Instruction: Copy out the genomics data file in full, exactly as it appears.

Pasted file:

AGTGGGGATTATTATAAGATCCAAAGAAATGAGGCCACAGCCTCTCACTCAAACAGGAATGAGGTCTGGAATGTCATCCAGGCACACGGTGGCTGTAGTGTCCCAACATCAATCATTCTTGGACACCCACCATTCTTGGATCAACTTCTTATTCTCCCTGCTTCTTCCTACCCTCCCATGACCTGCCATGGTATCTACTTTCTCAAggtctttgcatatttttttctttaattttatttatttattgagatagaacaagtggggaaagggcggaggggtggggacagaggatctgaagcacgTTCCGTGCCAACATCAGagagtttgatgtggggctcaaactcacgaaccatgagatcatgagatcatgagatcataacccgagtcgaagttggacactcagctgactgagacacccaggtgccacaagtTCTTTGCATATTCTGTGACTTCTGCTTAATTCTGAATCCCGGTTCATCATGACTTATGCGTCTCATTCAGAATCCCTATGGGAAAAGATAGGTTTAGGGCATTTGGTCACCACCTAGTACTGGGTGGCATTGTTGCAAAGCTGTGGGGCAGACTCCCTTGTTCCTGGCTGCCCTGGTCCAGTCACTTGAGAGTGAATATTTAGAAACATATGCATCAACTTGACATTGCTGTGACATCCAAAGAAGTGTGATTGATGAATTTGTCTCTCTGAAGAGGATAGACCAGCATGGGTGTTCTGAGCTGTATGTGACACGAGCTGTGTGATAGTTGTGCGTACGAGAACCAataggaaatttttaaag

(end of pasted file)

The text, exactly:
AGTGGGGATTATTATAAGATCCAAAGAAATGAGGCCACAGCCTCTCACTCAAACAGGAATGAGGTCTGGAATGTCATCCAGGCACACGGTGGCTGTAGTGTCCCAACATCAATCATTCTTGGACACCCACCATTCTTGGATCAACTTCTTATTCTCCCTGCTTCTTCCTACCCTCCCATGACCTGCCATGGTATCTACTTTCTCAAggtctttgcatatttttttctttaattttatttatttattgagatagaacaagtggggaaagggcggaggggtggggacagaggatctgaagcacgTTCCGTGCCAACATCAGagagtttgatgtggggctcaaactcacgaaccatgagatcatgagatcatgagatcataacccgagtcgaagttggacactcagctgactgagacacccaggtgccacaagtTCTTTGCATATTCTGTGACTTCTGCTTAATTCTGAATCCCGGTTCATCATGACTTATGCGTCTCATTCAGAATCCCTATGGGAAAAGATAGGTTTAGGGCATTTGGTCACCACCTAGTACTGGGTGGCATTGTTGCAAAGCTGTGGGGCAGACTCCCTTGTTCCTGGCTGCCCTGGTCCAGTCACTTGAGAGTGAATATTTAGAAACATATGCATCAACTTGACATTGCTGTGACATCCAAAGAAGTGTGATTGATGAATTTGTCTCTCTGAAGAGGATAGACCAGCATGGGTGTTCTGAGCTGTATGTGACACGAGCTGTGTGATAGTTGTGCGTACGAGAACCAataggaaatttttaaag